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Qattan-Jericho Mantle of the Expert Science Programme 2012

Purposes and rationale of the programme

Luke Abbott

The team of science educators under the Helen and Walid Kattan benefaction has set out to change the teaching of science throughout Palestine, in order to enable Palestinian students to take part in a world-class science programme. The challenges are considerable bearing in mind that teaching practices designed in the last century to create knowledgeable artisans and farmers has been superseded by the need to create learners with the potential to lead the country into the future it so rightly deserves. With this in mind, the Qattan Foundation is sponsoring professionals in a range of fields from across the globe to support the development of a science curriculum suitable for nurturing a new generation of world-class scientists for a new future.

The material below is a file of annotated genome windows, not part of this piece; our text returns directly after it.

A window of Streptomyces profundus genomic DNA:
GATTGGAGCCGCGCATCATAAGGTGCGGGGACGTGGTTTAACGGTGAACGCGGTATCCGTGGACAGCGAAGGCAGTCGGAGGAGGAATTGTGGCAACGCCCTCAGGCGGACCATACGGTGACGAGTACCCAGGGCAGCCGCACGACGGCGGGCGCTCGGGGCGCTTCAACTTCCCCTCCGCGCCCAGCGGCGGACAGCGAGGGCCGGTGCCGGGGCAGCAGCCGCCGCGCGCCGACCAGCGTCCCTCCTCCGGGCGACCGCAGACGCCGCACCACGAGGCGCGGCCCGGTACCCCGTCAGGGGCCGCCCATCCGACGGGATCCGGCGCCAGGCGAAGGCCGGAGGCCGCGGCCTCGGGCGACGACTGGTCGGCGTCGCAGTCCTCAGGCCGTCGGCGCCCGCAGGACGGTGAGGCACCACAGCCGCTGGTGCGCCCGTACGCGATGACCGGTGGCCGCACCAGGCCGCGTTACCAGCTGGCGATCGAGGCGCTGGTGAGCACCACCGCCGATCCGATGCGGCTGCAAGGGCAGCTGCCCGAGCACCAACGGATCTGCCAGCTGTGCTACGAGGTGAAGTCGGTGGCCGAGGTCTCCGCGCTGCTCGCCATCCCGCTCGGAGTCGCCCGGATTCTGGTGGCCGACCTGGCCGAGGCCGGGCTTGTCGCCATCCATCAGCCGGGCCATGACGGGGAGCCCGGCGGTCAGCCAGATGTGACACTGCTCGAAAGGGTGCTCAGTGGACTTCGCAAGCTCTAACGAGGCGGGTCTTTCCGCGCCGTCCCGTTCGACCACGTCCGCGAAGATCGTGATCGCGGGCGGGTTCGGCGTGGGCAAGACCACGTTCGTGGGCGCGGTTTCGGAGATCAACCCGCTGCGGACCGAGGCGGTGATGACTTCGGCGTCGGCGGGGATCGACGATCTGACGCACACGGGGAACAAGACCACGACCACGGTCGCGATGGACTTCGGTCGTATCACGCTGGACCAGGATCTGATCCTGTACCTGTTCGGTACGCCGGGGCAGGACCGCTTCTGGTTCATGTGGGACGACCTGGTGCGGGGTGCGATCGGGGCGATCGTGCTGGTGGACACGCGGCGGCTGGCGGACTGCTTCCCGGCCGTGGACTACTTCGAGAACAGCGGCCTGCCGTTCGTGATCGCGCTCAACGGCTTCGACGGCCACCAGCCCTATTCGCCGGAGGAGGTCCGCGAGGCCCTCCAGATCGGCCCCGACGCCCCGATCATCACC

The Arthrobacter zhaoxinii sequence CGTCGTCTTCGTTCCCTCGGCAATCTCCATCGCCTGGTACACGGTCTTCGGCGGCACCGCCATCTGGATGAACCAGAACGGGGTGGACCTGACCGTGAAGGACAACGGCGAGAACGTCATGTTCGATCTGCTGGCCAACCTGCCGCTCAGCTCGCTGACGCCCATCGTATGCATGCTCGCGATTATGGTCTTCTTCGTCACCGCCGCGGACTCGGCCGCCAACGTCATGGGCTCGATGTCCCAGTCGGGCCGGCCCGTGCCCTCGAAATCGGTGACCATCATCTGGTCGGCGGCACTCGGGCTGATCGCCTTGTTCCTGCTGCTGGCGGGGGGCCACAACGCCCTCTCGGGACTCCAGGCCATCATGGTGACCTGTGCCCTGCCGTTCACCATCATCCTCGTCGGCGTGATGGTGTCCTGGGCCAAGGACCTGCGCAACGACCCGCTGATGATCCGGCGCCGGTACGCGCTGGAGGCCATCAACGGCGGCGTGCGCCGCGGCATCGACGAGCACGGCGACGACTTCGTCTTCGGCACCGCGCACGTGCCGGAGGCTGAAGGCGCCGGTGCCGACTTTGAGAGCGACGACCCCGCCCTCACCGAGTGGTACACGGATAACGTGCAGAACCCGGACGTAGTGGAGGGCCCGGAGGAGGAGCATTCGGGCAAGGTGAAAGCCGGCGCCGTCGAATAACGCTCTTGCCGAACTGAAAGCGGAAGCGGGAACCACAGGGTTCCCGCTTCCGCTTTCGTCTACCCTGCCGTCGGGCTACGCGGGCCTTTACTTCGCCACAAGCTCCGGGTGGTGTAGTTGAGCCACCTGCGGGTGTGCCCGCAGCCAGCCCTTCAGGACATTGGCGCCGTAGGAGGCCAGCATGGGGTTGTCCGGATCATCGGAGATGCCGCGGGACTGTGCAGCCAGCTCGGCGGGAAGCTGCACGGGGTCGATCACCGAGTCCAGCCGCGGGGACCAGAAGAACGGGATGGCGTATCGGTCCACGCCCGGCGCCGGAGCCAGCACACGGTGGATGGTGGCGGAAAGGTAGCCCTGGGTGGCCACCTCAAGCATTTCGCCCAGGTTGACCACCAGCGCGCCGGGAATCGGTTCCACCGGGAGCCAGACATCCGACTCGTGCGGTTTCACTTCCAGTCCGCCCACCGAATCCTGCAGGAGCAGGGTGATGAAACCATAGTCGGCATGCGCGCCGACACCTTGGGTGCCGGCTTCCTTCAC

The programme is designed to shift the emphasis away from the current system based on superficial factual knowledge found in the lists of the textbook culture of classrooms. This new era is to tackle science through ‘big picture’ scientific concepts, emphasizing the divergent nature of science and the essential concepts of scientific investigations, scientific thinking, recognition of implications, development of high order inference, deductive analysis and evaluations, as well as understanding in depth scientific responsibility.

 

A major shift away from the textbook approach currently in place in most schools across Palestine is based on building actual, modeled or imaginary contexts within a classroom or learning environment where multiple meaning making can occur. This shift requires teachers to challenge the current orthodoxy of instruction styles of pedagogy and adopt new practices requiring an emphasis on learning rather than teaching through instruction. To date the results of experiments in Jericho with over 50 teachers have been very encouraging.